Not since the late ’90s crop of Alex Rodriguez, Derek Jeter and Nomar Garciaparra has the AL featured so many talented young shortstops. And Bogaerts’ place within this group doesn’t seem to be clear.
“He’s not the ‘big tools’ player that the other shortstops have — Correa, Lindor, Didi — yet he slows the game down so well,” one veteran talent evaluator from a rival team said. “He consistently makes all the routine plays and executes what he knows he is capable of at the plate. Bottom line is I still really like Bogey day in and day out as that pencil-me-in producer that he’s always been.”
The question now, it seems, is whether Bogaerts can keep getting better or if he has reached his ceiling. The Red Sox believe strongly in the former. In fact, as they continue to haggle with agent Scott Boras over free-agent slugger J.D. Martinez’s value, they are all but banking on a Bogaerts bounce-back, with Cora expressing confidence that Bogaerts can be coached up to exceed even his 2016 levels.
“Sometimes we talk about batting average on balls in play and all that stuff, nagging injuries or whatever. Sometimes you have a bad year. It happens,” Cora said. “People bounce back. Physically, he’s up there with the best. Mentally, he’s in a good place right now. I’m looking forward to working with him on a daily basis.”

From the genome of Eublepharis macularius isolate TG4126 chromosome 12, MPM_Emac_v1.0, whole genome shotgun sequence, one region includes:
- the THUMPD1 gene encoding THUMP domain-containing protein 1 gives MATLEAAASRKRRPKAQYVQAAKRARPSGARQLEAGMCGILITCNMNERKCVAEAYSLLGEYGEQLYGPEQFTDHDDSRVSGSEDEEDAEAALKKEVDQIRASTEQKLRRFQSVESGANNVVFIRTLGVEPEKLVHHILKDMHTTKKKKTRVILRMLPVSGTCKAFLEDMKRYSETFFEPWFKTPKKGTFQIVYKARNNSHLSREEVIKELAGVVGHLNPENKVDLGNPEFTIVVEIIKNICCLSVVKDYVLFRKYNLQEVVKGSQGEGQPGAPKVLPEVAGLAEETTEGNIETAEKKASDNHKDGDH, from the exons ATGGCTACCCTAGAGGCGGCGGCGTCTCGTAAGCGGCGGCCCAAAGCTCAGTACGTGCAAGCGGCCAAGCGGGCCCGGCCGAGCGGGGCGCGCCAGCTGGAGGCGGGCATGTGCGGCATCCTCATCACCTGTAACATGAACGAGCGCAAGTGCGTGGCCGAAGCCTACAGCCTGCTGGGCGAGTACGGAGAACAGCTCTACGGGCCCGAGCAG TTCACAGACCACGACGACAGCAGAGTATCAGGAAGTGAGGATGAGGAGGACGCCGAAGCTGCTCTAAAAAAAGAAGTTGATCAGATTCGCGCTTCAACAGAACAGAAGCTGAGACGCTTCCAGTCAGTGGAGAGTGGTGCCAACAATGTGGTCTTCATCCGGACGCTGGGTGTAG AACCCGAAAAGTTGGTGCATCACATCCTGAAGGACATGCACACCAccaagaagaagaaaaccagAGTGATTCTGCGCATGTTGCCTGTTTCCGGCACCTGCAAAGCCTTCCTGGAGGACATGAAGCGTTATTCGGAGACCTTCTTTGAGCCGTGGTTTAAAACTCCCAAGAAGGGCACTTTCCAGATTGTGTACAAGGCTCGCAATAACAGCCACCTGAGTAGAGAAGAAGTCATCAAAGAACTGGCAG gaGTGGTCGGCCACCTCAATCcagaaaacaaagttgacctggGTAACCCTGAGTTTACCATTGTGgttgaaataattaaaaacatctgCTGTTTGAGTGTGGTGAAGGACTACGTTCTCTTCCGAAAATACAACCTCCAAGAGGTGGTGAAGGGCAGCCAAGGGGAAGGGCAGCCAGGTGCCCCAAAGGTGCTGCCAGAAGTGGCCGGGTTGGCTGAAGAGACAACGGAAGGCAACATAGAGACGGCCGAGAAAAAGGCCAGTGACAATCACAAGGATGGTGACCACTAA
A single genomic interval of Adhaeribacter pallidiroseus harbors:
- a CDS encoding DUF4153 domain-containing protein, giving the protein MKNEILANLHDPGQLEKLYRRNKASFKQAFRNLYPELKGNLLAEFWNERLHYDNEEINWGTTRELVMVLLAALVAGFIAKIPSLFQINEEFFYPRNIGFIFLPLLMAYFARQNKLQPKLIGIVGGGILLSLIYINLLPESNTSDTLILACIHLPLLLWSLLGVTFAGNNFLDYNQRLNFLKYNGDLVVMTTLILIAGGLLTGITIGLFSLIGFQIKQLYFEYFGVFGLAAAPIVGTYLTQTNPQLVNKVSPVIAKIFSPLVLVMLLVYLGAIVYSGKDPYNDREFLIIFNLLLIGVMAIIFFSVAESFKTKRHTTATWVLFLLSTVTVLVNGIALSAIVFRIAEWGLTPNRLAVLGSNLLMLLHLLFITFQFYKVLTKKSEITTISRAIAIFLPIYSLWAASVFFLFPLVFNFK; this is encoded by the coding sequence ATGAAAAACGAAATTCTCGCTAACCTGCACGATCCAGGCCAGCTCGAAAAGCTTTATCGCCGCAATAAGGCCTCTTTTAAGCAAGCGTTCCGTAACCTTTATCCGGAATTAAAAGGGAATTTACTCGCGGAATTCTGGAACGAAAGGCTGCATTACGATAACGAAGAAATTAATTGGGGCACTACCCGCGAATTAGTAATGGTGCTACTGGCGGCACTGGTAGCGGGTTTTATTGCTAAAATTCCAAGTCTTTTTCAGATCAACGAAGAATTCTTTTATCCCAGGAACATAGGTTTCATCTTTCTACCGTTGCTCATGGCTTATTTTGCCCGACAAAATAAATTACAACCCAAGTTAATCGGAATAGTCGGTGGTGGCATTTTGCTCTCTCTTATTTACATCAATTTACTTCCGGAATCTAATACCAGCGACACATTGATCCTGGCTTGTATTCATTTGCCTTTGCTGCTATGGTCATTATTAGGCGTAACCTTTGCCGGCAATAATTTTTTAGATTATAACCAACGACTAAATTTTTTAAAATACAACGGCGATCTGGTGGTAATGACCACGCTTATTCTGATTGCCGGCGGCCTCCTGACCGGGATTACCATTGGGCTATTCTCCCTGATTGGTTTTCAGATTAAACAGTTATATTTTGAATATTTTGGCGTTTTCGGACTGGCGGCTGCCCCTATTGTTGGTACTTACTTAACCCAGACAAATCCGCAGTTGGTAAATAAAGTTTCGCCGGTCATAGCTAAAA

You might even say Bogaerts is Cora’s pet project.
A utility infielder for 14 years in the majors, Cora played more games at shortstop (616) than any position. He understands footwork and positioning, and plans to be hands-on with Bogaerts in both areas.
Defensive metrics are no fan of Bogaerts. Last season, he ranked 11 runs worse than average in defensive runs saved according to Baseball Info Solutions, and 1.6 runs below average in ultimate zone rating according to FanGraphs. In particular, the metrics show Bogaerts had difficulty with balls hit to his right, in the hole between shortstop and third base.
Cora believes it’s a matter of positioning. The Red Sox intend to employ more defensive shifts than last season under former manager John Farrell and infield coach Brian Butterfield, a factor that Cora expects will enable Bogaerts to get to more balls.
“I think he put himself in a few spots last year that he wasn’t able to move his feet and use his hands,” Cora said. “I think we can help him. He can position himself differently. I think he’ll make the routine play more consistently.”
At the plate, Bogaerts should benefit simply from being healthy.
Bogaerts was batting .308 with a .363 on-base percentage on July 6 when he got smoked by a fastball from Tampa Bay Rays starter Jake Faria. Looking back, he admits he should have gone on the disabled list to give his hand adequate time to heal. Instead, he missed only one game and, with his top hand bruised and weakened, the righty-hitting Bogaerts batted .232 with a .321 on-base percentage over the season’s final three months.